Gov. Mark Dayton made an impassioned defense of his budget proposal and vision for Minnesota in his State of the State address Wednesday, blasting critics who don't offer solutions.The problem with his prescription for what ails us, e.g. a weak economy and social, family breakdown, is it isn't what the patient needs. In fact, it will exacerbate our problems. Higher taxes are ultimately paid for by families either directly through higher sales taxes or indirectly through higher prices passed on by businesses. Higher income taxes discourages the wealthy, many of whom are business owners, to expand their businesses and hence create jobs. And it will motivate some wealthy individuals to leave the state.
"Trying to cut our way to a better Minnesota is a failed experiment," Dayton said. "If you're interested in nothing more than throwing rocks and casting blame, send the rest of us a letter or a postcard."
Dayton spent much of his nearly hourlong address defending a budget proposal that would usher in the biggest tax overhaul in a generation but is also proving to be a harsh test for the new DFL leaders in both chambers.
Dayton's new budget proposal would wipe out a $1.1 billion deficit, provide direct property tax rebates for homeowners and boost money for education. To pay for that, Dayton wants to raise income taxes on the wealthy and dramatically expand the sales tax to include higher-end clothing and many services, including business-to-business transactions.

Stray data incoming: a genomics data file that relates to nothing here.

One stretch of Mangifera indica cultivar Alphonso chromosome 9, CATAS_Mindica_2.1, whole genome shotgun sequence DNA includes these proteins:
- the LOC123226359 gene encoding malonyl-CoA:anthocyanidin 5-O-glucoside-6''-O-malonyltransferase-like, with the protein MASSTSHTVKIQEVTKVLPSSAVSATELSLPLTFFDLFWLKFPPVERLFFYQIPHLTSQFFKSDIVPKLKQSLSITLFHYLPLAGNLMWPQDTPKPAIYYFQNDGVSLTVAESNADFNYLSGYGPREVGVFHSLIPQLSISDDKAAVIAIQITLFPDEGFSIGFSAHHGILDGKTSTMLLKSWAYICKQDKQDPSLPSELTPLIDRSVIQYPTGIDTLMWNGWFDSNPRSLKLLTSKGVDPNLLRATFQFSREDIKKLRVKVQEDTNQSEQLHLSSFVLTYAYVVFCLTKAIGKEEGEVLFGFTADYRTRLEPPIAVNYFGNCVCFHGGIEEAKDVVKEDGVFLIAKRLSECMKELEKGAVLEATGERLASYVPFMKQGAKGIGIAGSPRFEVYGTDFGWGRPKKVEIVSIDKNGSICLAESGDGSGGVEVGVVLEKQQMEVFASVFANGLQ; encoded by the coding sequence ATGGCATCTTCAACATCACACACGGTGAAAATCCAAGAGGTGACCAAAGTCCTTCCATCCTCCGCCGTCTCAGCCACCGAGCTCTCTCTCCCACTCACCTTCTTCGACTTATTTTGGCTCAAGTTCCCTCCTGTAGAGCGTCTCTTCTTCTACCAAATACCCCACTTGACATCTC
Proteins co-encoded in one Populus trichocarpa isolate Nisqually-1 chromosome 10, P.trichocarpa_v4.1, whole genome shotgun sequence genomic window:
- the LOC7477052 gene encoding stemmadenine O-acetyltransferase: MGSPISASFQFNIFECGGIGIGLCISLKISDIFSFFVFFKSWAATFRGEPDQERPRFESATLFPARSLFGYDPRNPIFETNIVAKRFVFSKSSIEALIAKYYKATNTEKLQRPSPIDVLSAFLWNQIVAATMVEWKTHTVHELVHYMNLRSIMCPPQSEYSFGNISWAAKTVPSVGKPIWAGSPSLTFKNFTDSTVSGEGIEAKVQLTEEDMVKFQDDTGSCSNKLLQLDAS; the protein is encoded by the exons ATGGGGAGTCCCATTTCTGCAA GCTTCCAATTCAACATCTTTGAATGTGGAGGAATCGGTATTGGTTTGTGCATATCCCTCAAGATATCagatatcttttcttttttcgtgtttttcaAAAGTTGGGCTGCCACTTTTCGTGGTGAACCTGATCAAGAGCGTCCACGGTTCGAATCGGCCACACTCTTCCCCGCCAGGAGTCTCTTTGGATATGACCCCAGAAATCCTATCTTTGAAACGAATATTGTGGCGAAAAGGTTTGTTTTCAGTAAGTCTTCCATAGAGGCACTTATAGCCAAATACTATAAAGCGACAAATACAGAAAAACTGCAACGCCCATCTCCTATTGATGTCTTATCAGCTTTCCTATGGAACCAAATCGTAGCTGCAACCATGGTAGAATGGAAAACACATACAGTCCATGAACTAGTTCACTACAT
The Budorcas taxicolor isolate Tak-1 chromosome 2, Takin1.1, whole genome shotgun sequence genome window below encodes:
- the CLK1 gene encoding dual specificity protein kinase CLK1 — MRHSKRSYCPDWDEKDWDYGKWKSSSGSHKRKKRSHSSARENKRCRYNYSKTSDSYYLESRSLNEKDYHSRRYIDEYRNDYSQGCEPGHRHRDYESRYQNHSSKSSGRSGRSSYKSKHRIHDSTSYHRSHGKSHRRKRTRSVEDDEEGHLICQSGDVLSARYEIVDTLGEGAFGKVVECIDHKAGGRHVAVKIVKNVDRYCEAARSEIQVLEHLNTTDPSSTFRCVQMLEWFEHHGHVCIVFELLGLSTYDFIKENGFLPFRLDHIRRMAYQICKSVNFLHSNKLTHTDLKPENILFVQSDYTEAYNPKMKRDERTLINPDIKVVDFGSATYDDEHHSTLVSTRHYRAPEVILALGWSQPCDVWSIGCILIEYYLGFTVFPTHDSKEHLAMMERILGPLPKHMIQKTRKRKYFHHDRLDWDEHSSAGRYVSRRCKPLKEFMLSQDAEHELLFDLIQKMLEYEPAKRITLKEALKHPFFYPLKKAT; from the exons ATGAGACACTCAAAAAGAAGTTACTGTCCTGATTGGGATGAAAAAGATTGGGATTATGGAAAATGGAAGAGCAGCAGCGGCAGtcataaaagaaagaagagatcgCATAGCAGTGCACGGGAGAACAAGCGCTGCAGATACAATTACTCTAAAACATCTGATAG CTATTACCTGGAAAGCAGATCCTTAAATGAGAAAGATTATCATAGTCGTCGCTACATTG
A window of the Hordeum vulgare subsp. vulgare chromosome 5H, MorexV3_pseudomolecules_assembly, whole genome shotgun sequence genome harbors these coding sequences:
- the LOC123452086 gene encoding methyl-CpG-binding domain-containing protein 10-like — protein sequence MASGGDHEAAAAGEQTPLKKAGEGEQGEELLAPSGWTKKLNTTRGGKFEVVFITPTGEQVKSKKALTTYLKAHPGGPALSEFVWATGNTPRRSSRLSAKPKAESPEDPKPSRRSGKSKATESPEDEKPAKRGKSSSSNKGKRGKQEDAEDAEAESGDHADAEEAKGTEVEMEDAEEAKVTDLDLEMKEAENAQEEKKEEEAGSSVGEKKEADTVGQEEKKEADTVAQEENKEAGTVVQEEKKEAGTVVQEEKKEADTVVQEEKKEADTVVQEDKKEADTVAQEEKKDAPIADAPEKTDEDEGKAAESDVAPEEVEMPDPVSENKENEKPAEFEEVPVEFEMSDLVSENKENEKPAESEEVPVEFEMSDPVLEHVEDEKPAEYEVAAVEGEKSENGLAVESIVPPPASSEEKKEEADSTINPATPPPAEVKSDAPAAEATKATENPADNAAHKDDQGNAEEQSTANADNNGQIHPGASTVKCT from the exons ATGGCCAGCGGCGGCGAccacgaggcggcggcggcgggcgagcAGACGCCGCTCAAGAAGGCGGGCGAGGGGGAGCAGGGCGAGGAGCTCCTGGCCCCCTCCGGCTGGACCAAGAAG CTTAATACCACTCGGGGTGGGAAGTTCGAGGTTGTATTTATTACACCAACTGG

The new sales tax proposals, particularly the taxes on business-to-business transactions, are triggering strong opposition. If legislators reject that portion of the proposal, it would blow a sizable hole in Dayton's budget and prevent him from paying for many of his most prized initiatives.
"No one likes paying more taxes, even when necessary to make them fair," Dayton said. "But when taxes are unfair, and remain unfair, not only do the people who are forced to pay more rightfully resent it, but they also lose faith in their elected officials who won't change it."
Speaking to a rare joint session of the Legislature, Dayton reaffirmed his support for legalizing same-sex marriage but stopped short of calling on legislators to pass a bill this year.
"I believe that every Minnesotan should have the freedom to marry legally the person she or he loves, whether of the same or other sex," Dayton said. "I want Minnesota to be a state which affirms that freedom for one means freedom for everyone, and where no one is told it is illegal to marry the person you love."
More government is called for to take over the responsibilities of parents to raise and educate their children, e.g. all day kindergarten and so forth.
And redefining marriage won't stem the tide of family breakdown but will only accelerate it.
This isn't what the patient ordered.